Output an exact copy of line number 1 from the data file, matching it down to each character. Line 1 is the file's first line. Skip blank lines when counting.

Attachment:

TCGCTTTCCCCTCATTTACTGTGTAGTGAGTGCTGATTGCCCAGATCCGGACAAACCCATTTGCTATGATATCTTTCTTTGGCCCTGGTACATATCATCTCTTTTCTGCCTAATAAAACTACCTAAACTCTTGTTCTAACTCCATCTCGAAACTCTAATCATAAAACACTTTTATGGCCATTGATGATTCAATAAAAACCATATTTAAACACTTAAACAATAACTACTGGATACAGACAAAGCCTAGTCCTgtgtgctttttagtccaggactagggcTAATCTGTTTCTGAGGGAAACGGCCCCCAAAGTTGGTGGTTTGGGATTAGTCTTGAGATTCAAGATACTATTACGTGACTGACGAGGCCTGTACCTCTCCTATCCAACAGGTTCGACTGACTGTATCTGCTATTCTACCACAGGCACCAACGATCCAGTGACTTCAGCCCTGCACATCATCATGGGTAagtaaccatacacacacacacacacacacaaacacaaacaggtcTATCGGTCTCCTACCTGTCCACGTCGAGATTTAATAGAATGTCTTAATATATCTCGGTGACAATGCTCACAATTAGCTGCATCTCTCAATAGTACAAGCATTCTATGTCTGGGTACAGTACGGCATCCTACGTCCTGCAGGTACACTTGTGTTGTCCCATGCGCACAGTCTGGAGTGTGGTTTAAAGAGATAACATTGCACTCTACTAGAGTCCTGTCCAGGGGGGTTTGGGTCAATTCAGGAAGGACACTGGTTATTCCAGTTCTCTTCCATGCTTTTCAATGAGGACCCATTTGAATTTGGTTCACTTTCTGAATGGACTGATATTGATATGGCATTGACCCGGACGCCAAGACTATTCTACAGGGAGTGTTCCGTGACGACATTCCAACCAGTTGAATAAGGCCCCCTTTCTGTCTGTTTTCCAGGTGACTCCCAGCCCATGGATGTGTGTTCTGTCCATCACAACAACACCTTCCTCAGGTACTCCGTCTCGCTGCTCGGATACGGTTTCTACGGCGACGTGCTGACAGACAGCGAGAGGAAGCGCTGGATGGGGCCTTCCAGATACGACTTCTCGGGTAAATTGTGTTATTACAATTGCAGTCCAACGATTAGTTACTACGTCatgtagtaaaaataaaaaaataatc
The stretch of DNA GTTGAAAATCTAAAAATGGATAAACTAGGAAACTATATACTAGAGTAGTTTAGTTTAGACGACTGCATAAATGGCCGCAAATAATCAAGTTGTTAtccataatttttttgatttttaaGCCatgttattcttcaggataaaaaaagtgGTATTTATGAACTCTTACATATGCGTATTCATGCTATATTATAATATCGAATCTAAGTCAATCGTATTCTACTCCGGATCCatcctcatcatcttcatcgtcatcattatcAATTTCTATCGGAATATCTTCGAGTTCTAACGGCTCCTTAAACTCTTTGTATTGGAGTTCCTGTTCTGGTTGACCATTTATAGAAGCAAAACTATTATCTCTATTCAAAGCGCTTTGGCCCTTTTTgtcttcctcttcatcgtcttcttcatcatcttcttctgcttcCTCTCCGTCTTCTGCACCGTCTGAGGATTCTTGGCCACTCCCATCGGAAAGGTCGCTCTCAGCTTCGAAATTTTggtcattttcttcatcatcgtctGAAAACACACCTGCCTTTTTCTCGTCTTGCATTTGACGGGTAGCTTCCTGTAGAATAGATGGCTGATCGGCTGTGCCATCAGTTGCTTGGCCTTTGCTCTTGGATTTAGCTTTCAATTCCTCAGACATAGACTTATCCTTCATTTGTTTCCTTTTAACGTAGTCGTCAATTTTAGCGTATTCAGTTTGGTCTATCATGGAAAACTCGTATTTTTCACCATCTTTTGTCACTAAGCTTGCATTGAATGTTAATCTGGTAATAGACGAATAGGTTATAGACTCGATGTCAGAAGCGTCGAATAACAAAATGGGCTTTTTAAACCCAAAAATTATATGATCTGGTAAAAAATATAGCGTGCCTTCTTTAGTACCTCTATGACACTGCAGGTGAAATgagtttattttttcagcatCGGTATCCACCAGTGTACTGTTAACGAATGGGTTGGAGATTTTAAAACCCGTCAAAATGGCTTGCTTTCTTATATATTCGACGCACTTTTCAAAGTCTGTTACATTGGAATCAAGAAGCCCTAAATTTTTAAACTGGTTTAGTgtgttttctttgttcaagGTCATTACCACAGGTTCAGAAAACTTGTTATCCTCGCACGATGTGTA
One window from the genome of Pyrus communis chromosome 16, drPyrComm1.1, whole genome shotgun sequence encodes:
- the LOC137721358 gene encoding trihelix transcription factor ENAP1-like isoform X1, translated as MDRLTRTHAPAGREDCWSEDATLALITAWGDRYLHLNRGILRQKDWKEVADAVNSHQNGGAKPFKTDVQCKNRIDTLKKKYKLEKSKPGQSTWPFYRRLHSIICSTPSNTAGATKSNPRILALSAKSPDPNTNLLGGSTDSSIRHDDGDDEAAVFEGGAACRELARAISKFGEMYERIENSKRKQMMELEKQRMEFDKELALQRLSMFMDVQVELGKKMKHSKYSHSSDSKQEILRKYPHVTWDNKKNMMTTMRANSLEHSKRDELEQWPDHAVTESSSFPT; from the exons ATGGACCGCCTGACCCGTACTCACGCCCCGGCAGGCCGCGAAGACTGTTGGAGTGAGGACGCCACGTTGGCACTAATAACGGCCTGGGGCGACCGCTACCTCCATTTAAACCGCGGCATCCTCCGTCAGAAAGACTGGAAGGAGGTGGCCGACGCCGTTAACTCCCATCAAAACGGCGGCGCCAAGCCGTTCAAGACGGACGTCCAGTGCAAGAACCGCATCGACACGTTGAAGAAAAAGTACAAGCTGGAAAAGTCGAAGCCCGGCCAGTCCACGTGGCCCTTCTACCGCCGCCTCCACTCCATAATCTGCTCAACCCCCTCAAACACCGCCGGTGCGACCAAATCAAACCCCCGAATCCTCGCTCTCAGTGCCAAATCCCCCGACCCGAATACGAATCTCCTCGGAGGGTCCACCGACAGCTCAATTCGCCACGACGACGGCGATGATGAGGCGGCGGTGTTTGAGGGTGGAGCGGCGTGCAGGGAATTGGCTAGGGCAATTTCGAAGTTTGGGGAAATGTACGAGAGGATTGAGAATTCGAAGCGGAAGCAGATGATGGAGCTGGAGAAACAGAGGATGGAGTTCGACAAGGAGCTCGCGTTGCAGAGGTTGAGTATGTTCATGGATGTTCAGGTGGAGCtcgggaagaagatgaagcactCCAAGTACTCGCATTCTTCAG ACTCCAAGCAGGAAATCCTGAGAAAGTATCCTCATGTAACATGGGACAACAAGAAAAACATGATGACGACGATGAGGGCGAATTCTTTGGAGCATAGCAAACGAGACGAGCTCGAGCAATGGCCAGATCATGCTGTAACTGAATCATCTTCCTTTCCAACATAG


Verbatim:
TCGCTTTCCCCTCATTTACTGTGTAGTGAGTGCTGATTGCCCAGATCCGGACAAACCCATTTGCTATGATATCTTTCTTTGGCCCTGGTACATATCATCTCTTTTCTGCCTAATAAAACTACCTAAACTCTTGTTCTAACTCCATCTCGAAACTCTAATCATAAAACACTTTTATGGCCATTGATGATTCAATAAAAACCATATTTAAACACTTAAACAATAACTACTGGATACAGACAAAGCCTAGTCCTgtgtgctttttagtccaggactagggcTAATCTGTTTCTGAGGGAAACGGCCCCCAAAGTTGGTGGTTTGGGATTAGTCTTGAGATTCAAGATACTATTACGTGACTGACGAGGCCTGTACCTCTCCTATCCAACAGGTTCGACTGACTGTATCTGCTATTCTACCACAGGCACCAACGATCCAGTGACTTCAGCCCTGCACATCATCATGGGTAagtaaccatacacacacacacacacacacaaacacaaacaggtcTATCGGTCTCCTACCTGTCCACGTCGAGATTTAATAGAATGTCTTAATATATCTCGGTGACAATGCTCACAATTAGCTGCATCTCTCAATAGTACAAGCATTCTATGTCTGGGTACAGTACGGCATCCTACGTCCTGCAGGTACACTTGTGTTGTCCCATGCGCACAGTCTGGAGTGTGGTTTAAAGAGATAACATTGCACTCTACTAGAGTCCTGTCCAGGGGGGTTTGGGTCAATTCAGGAAGGACACTGGTTATTCCAGTTCTCTTCCATGCTTTTCAATGAGGACCCATTTGAATTTGGTTCACTTTCTGAATGGACTGATATTGATATGGCATTGACCCGGACGCCAAGACTATTCTACAGGGAGTGTTCCGTGACGACATTCCAACCAGTTGAATAAGGCCCCCTTTCTGTCTGTTTTCCAGGTGACTCCCAGCCCATGGATGTGTGTTCTGTCCATCACAACAACACCTTCCTCAGGTACTCCGTCTCGCTGCTCGGATACGGTTTCTACGGCGACGTGCTGACAGACAGCGAGAGGAAGCGCTGGATGGGGCCTTCCAGATACGACTTCTCGGGTAAATTGTGTTATTACAATTGCAGTCCAACGATTAGTTACTACGTCatgtagtaaaaataaaaaaataatc